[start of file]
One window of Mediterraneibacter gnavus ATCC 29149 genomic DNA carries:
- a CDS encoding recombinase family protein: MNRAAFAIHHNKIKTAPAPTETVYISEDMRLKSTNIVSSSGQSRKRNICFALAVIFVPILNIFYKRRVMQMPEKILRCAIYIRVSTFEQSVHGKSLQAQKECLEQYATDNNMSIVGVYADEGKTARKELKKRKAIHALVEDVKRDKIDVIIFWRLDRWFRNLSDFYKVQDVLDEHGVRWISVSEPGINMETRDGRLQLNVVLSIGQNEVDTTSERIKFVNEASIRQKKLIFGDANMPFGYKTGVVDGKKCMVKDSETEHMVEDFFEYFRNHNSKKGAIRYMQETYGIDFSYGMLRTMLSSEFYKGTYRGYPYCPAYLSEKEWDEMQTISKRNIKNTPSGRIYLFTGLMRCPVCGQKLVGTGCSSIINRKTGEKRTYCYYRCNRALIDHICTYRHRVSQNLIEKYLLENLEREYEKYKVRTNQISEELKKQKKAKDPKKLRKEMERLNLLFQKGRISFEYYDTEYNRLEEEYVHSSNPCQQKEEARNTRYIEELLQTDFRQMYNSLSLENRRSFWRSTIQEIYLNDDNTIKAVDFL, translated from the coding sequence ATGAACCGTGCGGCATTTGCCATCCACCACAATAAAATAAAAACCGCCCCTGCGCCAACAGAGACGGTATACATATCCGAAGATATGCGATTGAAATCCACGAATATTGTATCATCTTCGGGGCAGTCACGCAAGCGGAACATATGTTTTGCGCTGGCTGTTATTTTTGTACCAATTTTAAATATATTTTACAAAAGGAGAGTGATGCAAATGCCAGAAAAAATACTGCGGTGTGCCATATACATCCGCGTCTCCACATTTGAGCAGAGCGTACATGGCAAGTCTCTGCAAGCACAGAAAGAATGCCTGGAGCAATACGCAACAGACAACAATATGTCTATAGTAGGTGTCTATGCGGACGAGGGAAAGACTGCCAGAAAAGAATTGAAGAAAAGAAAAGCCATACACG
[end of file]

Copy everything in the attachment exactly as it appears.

One window of Mediterraneibacter gnavus ATCC 29149 genomic DNA carries:
- a CDS encoding recombinase family protein: MNRAAFAIHHNKIKTAPAPTETVYISEDMRLKSTNIVSSSGQSRKRNICFALAVIFVPILNIFYKRRVMQMPEKILRCAIYIRVSTFEQSVHGKSLQAQKECLEQYATDNNMSIVGVYADEGKTARKELKKRKAIHALVEDVKRDKIDVIIFWRLDRWFRNLSDFYKVQDVLDEHGVRWISVSEPGINMETRDGRLQLNVVLSIGQNEVDTTSERIKFVNEASIRQKKLIFGDANMPFGYKTGVVDGKKCMVKDSETEHMVEDFFEYFRNHNSKKGAIRYMQETYGIDFSYGMLRTMLSSEFYKGTYRGYPYCPAYLSEKEWDEMQTISKRNIKNTPSGRIYLFTGLMRCPVCGQKLVGTGCSSIINRKTGEKRTYCYYRCNRALIDHICTYRHRVSQNLIEKYLLENLEREYEKYKVRTNQISEELKKQKKAKDPKKLRKEMERLNLLFQKGRISFEYYDTEYNRLEEEYVHSSNPCQQKEEARNTRYIEELLQTDFRQMYNSLSLENRRSFWRSTIQEIYLNDDNTIKAVDFL, translated from the coding sequence ATGAACCGTGCGGCATTTGCCATCCACCACAATAAAATAAAAACCGCCCCTGCGCCAACAGAGACGGTATACATATCCGAAGATATGCGATTGAAATCCACGAATATTGTATCATCTTCGGGGCAGTCACGCAAGCGGAACATATGTTTTGCGCTGGCTGTTATTTTTGTACCAATTTTAAATATATTTTACAAAAGGAGAGTGATGCAAATGCCAGAAAAAATACTGCGGTGTGCCATATACATCCGCGTCTCCACATTTGAGCAGAGCGTACATGGCAAGTCTCTGCAAGCACAGAAAGAATGCCTGGAGCAATACGCAACAGACAACAATATGTCTATAGTAGGTGTCTATGCGGACGAGGGAAAGACTGCCAGAAAAGAATTGAAGAAAAGAAAAGCCATACACG